Public lands are key to slowing down climate change
It's a wrap! The COP 26 climate change conference has come to an end. For two weeks in Glasgow, global leaders discussed how to address the climate crisis that we are already experiencing—and that will only get worse unless we act now. Commitments were made and goals were set.
Now comes the hard part: working at the local level to make these promises a reality.
As the second-largest greenhouse gas emitter in the world, the U.S. has a duty to bring real solutions to the table. President Biden went into the conference with an ambitious goal to cut more than 50 percent of U.S. emissions below 2005 levels by 2030. In Glasgow, the president doubled down by pledging to cut methane emissions and end deforestation, all within the next decade.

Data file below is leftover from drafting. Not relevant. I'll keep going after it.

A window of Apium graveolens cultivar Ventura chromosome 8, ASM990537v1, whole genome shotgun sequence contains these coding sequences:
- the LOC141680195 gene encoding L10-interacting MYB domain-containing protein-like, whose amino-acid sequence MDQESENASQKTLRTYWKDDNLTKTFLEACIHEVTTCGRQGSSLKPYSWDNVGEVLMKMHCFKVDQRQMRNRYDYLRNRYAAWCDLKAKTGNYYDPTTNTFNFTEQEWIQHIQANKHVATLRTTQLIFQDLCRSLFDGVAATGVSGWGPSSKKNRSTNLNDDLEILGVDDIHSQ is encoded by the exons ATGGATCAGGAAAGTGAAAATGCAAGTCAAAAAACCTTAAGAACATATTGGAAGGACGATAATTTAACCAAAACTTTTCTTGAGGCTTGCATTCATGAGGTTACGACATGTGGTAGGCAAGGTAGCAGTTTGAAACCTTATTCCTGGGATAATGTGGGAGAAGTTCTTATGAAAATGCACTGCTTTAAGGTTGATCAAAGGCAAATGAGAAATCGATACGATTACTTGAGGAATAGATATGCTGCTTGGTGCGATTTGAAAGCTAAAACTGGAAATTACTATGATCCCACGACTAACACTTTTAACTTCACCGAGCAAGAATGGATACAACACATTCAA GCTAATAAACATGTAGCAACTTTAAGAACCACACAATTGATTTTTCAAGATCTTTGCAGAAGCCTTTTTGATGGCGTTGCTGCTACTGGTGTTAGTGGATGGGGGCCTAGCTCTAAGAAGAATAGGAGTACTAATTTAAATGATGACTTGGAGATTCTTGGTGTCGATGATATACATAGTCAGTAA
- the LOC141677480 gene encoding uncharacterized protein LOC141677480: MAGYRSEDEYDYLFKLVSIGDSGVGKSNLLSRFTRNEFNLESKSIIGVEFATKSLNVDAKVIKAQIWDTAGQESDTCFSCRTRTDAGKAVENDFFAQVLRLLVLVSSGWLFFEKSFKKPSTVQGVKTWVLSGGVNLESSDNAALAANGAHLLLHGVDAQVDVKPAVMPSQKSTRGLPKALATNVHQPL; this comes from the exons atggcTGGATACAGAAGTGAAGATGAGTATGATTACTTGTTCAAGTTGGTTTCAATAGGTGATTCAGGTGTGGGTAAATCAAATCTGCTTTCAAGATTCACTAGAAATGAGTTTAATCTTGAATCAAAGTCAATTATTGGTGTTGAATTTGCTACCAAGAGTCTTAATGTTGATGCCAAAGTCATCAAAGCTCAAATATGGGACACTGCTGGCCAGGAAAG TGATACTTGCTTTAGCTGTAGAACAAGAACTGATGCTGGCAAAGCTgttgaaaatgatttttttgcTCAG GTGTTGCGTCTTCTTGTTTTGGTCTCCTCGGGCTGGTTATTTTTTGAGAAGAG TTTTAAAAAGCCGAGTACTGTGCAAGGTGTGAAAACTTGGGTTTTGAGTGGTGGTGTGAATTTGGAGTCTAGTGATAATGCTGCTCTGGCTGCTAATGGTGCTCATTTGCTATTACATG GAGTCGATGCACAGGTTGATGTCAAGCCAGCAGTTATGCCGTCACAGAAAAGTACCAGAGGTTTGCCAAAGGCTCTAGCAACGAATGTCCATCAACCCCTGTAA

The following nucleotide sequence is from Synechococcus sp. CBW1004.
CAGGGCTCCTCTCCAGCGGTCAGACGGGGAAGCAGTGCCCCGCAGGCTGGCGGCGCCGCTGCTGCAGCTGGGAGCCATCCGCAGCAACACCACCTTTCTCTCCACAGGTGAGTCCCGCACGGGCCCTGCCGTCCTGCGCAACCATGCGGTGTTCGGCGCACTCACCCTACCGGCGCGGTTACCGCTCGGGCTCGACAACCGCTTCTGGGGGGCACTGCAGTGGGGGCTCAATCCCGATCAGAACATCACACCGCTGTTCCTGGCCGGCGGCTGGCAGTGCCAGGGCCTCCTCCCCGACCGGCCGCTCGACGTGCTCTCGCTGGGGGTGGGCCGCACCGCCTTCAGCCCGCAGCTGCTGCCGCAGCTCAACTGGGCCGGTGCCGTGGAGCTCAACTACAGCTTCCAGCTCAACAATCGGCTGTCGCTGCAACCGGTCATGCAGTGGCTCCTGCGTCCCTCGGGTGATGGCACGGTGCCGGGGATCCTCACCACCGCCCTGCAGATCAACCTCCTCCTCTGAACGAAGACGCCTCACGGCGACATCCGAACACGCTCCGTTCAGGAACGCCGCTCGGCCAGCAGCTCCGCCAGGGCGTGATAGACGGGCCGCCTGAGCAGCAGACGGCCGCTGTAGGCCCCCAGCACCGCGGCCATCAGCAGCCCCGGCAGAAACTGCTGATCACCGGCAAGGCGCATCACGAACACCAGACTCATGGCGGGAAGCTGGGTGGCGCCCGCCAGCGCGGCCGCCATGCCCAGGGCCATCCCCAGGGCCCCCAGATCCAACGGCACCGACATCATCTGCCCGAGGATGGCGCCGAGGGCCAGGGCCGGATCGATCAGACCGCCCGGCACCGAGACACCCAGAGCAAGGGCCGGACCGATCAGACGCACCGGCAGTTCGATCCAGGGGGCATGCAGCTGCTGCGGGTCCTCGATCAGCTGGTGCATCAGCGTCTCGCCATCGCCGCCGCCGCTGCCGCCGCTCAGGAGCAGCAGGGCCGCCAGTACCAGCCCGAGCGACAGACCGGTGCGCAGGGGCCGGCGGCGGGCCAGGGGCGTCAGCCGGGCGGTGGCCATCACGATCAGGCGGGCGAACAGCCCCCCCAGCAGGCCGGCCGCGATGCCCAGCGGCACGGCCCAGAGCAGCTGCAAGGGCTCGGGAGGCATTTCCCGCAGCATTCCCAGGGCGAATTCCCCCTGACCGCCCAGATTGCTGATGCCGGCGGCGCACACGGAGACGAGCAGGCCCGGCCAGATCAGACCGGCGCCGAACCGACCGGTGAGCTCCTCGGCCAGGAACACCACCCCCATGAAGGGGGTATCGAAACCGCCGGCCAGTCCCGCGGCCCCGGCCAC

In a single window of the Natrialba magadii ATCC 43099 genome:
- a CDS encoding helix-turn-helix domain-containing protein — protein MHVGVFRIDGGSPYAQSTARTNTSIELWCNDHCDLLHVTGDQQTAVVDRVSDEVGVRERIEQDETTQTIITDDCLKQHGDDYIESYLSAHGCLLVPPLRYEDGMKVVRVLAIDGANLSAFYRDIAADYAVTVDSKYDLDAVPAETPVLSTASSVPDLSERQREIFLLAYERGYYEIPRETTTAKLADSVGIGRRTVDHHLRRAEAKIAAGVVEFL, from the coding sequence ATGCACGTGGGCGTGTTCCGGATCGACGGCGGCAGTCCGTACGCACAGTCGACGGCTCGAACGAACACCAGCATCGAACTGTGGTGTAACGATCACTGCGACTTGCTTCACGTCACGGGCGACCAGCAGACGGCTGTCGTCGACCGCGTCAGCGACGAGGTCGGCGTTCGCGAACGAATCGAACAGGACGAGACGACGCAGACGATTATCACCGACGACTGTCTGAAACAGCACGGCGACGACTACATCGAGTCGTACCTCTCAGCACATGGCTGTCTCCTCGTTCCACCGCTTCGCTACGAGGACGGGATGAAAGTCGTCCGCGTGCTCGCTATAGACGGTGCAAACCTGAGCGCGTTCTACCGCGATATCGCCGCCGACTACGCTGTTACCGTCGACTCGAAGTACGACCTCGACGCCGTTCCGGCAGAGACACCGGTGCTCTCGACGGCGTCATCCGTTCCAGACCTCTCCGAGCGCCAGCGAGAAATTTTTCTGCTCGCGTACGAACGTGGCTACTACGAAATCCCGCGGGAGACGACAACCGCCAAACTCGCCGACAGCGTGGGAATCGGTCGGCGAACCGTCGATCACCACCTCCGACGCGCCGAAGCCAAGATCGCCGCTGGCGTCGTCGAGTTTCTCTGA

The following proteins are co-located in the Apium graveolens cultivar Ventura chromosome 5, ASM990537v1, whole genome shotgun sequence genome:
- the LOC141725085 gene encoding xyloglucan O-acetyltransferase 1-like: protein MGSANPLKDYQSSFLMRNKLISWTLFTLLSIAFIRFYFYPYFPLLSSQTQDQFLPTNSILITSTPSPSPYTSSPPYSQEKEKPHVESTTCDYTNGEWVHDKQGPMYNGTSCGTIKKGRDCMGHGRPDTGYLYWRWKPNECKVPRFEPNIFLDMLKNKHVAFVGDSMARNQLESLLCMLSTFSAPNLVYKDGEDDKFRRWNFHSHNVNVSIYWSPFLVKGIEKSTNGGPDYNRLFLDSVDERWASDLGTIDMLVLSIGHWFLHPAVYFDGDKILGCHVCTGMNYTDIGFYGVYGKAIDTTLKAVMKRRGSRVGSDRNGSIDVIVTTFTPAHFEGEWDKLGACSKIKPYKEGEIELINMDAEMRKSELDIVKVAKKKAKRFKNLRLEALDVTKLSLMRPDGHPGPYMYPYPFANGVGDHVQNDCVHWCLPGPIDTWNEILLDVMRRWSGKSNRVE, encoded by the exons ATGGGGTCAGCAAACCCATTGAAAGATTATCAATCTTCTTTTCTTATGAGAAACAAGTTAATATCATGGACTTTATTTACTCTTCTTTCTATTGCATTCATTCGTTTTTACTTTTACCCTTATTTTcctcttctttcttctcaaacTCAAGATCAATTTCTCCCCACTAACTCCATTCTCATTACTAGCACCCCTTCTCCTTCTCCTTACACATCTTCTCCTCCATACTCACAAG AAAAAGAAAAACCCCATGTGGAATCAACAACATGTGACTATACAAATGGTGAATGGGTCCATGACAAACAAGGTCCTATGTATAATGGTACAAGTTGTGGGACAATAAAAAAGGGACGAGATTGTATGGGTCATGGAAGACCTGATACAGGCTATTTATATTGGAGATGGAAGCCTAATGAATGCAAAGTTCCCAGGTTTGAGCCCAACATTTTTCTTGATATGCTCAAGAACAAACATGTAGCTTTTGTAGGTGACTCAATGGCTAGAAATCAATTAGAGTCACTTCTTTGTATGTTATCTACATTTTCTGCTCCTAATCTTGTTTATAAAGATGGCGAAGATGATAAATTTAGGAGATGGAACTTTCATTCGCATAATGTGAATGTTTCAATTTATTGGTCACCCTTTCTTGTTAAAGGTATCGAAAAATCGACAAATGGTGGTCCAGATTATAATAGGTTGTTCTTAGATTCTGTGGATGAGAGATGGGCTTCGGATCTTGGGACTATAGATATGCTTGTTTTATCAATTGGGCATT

Public lands can help to achieve these goals. And what's more, help communities and wildlife adapt to the worst effects of the climate crisis. Here are 3 actions the Biden administration can take right now:
Now is the time to turn words into action. Now is the time for the administration to rapidly end fossil-fuel development on public lands and connect and protect large landscapes, all while transitioning communities to a more just and equitable economy.